I just returned from a conference at the San Franciso Fed on Monetary Policy and Financial Markets HERE where I discussed a paper by Fumio Hayashi and Junko Koeda. They use a novel way of identifying the effects of policy during periods of Quantitative Easing which recognizes that policy is different when interest rates are at the lower bound. An interesting take away from their paper is that QE is effective at reducing the output gap.

The Hayashi-Koeda paper suggests the following research topic for Ph.D. Students. H-K use an SVAR, i.e. a vector autoregression that is identified by making assumptions about the covariances of the variables. See Stock and Watson here for a summary of what that means.

The novelty in Hayashi Koeda is to allow for different coefficients of the VAR when the interest rate is at the lower bound. The pitfall here, is that although SVAR stands for "structural vector autoregression", there really isn't anything structural about it. An SVAR is just the reduced form of a DSGE model. And that means that the coefficients of the equations cannot be relied upon to remain constant if the policy rule changes.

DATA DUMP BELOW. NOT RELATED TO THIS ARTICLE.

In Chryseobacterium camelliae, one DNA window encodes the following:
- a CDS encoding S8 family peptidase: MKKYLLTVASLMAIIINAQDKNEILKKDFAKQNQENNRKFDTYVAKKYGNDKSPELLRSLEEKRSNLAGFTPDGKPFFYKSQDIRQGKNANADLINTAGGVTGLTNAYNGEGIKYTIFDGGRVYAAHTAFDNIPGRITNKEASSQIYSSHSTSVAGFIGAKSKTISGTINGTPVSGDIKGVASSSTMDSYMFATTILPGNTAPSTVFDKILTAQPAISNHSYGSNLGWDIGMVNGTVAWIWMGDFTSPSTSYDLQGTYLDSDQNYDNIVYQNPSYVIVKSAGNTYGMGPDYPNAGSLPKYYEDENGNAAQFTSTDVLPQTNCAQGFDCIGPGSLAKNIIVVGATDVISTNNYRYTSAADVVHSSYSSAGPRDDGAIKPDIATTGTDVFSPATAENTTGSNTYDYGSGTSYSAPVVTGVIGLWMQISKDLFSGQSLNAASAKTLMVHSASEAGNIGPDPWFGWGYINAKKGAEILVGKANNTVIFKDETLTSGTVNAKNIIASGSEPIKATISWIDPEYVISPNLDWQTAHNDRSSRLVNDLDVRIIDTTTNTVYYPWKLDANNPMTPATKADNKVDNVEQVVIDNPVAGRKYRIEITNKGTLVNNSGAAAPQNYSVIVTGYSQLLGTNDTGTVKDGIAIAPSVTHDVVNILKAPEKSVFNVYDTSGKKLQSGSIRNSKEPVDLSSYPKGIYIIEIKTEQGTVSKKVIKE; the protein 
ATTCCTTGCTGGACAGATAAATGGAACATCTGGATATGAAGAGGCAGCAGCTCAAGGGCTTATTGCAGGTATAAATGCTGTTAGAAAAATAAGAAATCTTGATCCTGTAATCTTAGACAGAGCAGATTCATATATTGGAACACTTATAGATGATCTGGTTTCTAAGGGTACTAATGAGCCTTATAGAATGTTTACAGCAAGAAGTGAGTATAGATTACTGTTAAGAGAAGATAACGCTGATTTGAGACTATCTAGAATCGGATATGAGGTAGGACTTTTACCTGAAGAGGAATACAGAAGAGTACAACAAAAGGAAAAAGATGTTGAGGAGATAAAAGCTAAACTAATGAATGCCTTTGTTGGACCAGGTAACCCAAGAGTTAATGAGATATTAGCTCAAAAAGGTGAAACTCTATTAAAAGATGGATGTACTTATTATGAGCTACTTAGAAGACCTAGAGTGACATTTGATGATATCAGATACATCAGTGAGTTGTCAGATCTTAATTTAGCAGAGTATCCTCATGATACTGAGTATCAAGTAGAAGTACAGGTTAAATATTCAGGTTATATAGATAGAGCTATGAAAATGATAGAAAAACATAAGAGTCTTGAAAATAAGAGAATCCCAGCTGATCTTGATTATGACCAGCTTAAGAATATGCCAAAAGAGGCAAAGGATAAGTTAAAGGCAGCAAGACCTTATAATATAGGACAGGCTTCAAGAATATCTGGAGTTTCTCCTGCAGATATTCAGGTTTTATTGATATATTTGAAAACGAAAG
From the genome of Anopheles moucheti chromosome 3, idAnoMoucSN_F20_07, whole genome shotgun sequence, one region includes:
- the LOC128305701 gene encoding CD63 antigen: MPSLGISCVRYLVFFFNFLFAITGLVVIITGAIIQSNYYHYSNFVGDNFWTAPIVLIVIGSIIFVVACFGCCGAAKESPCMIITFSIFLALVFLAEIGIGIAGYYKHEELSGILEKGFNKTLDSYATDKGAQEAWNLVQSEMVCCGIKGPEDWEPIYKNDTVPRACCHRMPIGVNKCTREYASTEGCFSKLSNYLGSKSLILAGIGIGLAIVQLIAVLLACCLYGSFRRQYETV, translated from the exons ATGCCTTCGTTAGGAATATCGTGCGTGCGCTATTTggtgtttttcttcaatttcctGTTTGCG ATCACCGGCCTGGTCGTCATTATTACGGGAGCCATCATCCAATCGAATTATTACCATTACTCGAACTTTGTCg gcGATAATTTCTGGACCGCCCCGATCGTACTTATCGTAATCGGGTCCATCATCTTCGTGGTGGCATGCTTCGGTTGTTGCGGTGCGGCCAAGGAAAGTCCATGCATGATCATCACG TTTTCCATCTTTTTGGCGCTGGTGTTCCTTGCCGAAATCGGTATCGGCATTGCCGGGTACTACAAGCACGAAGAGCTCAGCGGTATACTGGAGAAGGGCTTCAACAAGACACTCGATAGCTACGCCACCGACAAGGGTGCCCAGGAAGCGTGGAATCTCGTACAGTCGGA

Nothing new there -- we've known that for a long time. I was asked to discuss the paper because I've worked here (with Dan Waggoner and Tao Zha) on DSGE models where the parameters switch occasionally from one regime to another. Here is the interesting research topic. How are Regime switching SVARs of the kind estimated by Hayashi and Koeda, related to the Markov switching DSGE models that I studied with Dan and Tao?

The Hayashi-Koeda paper suggests the following research topic for Ph.D. Students. H-K use an SVAR, i.e. a vector autoregression that is identified by making assumptions about the covariances of the variables. See Stock and Watson here for a summary of what that means.

The novelty in Hayashi Koeda is to allow for different coefficients of the VAR when the interest rate is at the lower bound. The pitfall here, is that although SVAR stands for "structural vector autoregression", there really isn't anything structural about it. An SVAR is just the reduced form of a DSGE model. And that means that the coefficients of the equations cannot be relied upon to remain constant if the policy rule changes.

Nothing new there -- we've known that for a long time. I was asked to discuss the paper because I've worked here (with Dan Waggoner and Tao Zha) on DSGE models where the parameters switch occasionally from one regime to another. Here is the interesting research topic. How are Regime switching SVARs of the kind estimated by Hayashi and Koeda, related to the Markov switching DSGE models that I studied with Dan and Tao?